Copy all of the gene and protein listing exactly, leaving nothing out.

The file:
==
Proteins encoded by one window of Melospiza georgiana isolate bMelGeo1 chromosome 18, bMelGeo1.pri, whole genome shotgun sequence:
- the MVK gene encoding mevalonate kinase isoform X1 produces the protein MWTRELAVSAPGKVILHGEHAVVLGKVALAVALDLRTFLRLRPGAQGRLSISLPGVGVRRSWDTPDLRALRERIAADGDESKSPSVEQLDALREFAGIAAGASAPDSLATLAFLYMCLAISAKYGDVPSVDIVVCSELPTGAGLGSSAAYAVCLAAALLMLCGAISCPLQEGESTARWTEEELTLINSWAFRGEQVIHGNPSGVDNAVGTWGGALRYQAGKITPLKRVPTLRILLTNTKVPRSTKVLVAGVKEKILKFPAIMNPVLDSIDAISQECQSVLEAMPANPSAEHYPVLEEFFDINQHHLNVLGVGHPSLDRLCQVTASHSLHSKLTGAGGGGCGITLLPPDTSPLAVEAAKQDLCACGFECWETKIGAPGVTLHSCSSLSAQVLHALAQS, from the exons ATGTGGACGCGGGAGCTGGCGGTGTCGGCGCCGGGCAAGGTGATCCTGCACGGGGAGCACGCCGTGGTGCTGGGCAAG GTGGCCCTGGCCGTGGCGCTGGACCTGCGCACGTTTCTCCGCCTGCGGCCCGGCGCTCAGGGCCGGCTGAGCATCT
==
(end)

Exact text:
Proteins encoded by one window of Melospiza georgiana isolate bMelGeo1 chromosome 18, bMelGeo1.pri, whole genome shotgun sequence:
- the MVK gene encoding mevalonate kinase isoform X1 produces the protein MWTRELAVSAPGKVILHGEHAVVLGKVALAVALDLRTFLRLRPGAQGRLSISLPGVGVRRSWDTPDLRALRERIAADGDESKSPSVEQLDALREFAGIAAGASAPDSLATLAFLYMCLAISAKYGDVPSVDIVVCSELPTGAGLGSSAAYAVCLAAALLMLCGAISCPLQEGESTARWTEEELTLINSWAFRGEQVIHGNPSGVDNAVGTWGGALRYQAGKITPLKRVPTLRILLTNTKVPRSTKVLVAGVKEKILKFPAIMNPVLDSIDAISQECQSVLEAMPANPSAEHYPVLEEFFDINQHHLNVLGVGHPSLDRLCQVTASHSLHSKLTGAGGGGCGITLLPPDTSPLAVEAAKQDLCACGFECWETKIGAPGVTLHSCSSLSAQVLHALAQS, from the exons ATGTGGACGCGGGAGCTGGCGGTGTCGGCGCCGGGCAAGGTGATCCTGCACGGGGAGCACGCCGTGGTGCTGGGCAAG GTGGCCCTGGCCGTGGCGCTGGACCTGCGCACGTTTCTCCGCCTGCGGCCCGGCGCTCAGGGCCGGCTGAGCATCT